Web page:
Saloma Miller Furlong
Author and Speaker

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More Answers to Your Questions

Sara asked: If you could change one thing about your leaving, what would it be?


Sara, this is a difficult question, partly because I don't know if you mean the things I could have changed, or what circumstances I wish would have been different. So, I will answer this in two parts.

I don't think I would change anything about the manner in which I left. I knew I couldn't let anyone Amish know I was leaving, or else I would have been overwhelmed with people trying to pressure me to stay. I didn't actually lie to anyone, yet I quietly made my plans for leaving and carried them out. I don't think I could have done it much differently than the way I did and still pull it off.

If I could change one circumstance around my leaving, I would have wanted to know at least one person in Vermont who could help me with getting settled. It would have been less of a feeling of being perched over the abyss of the great unknown when I took that night train out of Cleveland.

As a rule, I don't spend much energy thinking about what I might have changed in my past. Instead, I try to learn from my mistakes and my hardships. Yes, it was hard to not know anyone in Vermont when I arrived there, but it also gave me a clean slate to determine who I wanted to be or become. I was open to making new friends, and that soon gave me a support base that sustained me then and some of those people are still my friends now (one is my husband). So, upon thinking about this twice, perhaps I would not change this circumstance, either. I guess this brings me full circle, sort of like a snake biting its own tail — I don't know that I would change anything.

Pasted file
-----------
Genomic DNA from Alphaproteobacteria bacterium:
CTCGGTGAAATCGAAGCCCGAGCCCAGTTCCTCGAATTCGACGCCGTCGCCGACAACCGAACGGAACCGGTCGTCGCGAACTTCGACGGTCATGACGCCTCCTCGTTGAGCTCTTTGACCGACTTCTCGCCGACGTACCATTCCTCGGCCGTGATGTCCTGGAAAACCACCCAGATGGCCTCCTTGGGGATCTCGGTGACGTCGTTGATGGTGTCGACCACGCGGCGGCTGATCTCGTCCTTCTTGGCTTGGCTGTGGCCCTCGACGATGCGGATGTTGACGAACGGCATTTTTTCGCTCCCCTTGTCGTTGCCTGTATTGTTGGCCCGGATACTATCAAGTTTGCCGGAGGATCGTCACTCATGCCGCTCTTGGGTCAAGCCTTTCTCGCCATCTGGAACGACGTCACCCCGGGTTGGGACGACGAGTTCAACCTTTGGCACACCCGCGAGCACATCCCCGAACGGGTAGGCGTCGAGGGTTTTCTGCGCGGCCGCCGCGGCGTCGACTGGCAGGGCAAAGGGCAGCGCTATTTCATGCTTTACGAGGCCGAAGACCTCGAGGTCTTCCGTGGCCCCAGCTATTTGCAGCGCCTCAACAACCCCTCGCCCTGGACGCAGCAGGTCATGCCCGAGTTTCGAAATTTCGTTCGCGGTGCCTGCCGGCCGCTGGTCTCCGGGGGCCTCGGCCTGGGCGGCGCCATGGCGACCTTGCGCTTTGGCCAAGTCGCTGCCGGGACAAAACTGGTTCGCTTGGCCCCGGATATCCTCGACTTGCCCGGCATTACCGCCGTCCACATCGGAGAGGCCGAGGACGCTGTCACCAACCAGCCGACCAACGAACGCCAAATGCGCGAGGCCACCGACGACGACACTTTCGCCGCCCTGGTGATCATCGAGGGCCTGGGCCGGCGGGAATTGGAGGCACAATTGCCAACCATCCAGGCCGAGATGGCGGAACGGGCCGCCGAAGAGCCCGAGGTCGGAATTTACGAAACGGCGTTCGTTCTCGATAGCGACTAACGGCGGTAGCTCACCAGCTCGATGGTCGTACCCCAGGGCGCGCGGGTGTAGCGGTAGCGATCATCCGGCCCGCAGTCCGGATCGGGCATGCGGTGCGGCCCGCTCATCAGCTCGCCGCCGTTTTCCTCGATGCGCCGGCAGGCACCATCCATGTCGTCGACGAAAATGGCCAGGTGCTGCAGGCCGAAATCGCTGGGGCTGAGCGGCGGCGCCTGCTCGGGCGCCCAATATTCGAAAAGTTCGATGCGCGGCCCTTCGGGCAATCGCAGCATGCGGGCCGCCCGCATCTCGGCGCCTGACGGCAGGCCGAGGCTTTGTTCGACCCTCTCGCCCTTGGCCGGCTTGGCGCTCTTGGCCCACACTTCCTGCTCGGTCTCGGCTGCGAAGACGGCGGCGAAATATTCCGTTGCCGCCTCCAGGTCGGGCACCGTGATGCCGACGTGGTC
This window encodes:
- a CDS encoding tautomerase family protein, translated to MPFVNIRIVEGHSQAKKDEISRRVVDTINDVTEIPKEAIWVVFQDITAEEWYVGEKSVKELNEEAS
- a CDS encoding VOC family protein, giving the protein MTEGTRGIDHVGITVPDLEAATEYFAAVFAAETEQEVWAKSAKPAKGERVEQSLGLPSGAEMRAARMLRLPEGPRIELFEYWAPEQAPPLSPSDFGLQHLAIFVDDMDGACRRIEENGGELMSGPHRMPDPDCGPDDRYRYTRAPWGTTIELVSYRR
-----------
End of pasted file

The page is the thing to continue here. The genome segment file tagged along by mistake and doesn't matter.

Plaingrl asked: Why do some Amish people only take bath's once or twice a week?

Plaingirl, I don't think I can speak for those Amish people who bathe infrequently. To get an answer, you'd probably have to ask the people of whom you speak.

I will, however, try to give you some context for some possible reasons.

I tend to love my daily showers. Ahh, the luxury of the warm spray of water that comes out of the wall in the bathroom! It is something I give thanks for daily, partly because of what I had to do to "earn" a bath or homemade shower when I was growing up. If we had rain water in the tank in the basement, it wasn't quite as bad. During the times when that tank was dry, we had to carry water from the pump out by the barn. We heated it in the "cooker" in the basement, or on the burners of the oilstove or cookstove. Then we had to lug cold water to mix with the hot. In winter, the galvanized tub had to be brought up from the basement, cleaned out, and set in the living room, next to the stove. Now the hot water would get poured into the tub, then the cold to get it to the right temperature. Now we made sure our curtains were covering all the windows for privacy. Finally I could take a bath. But that was not the end. Now it was time to bail out the dirty bath water. And the tub was unwieldy enough that I couldn't carry out the last of it by myself. Now that process had to start all over for the next person.

In the summer, we had a different process. Instead of bathing in the living room, we had a corner of the basement set up with plastic curtains around the drain. After the water had been lugged and heated, I would separate it: I poured some of the warm, clean water into the garden sprinkling can and hung it from a hook on the ceiling in the basement and the rest went into a hand basin with a clean washcloth. I'd soap myself down, and then came the fun part. I'd hold the arm of the sprinkling can and guide the spray down over myself. We called this our "homemade shower." Needless to say, summer bathing was much easier than it was in winter.

I have a question for you: if you had to work this hard to "earn" your baths or showers, how often would you bathe?


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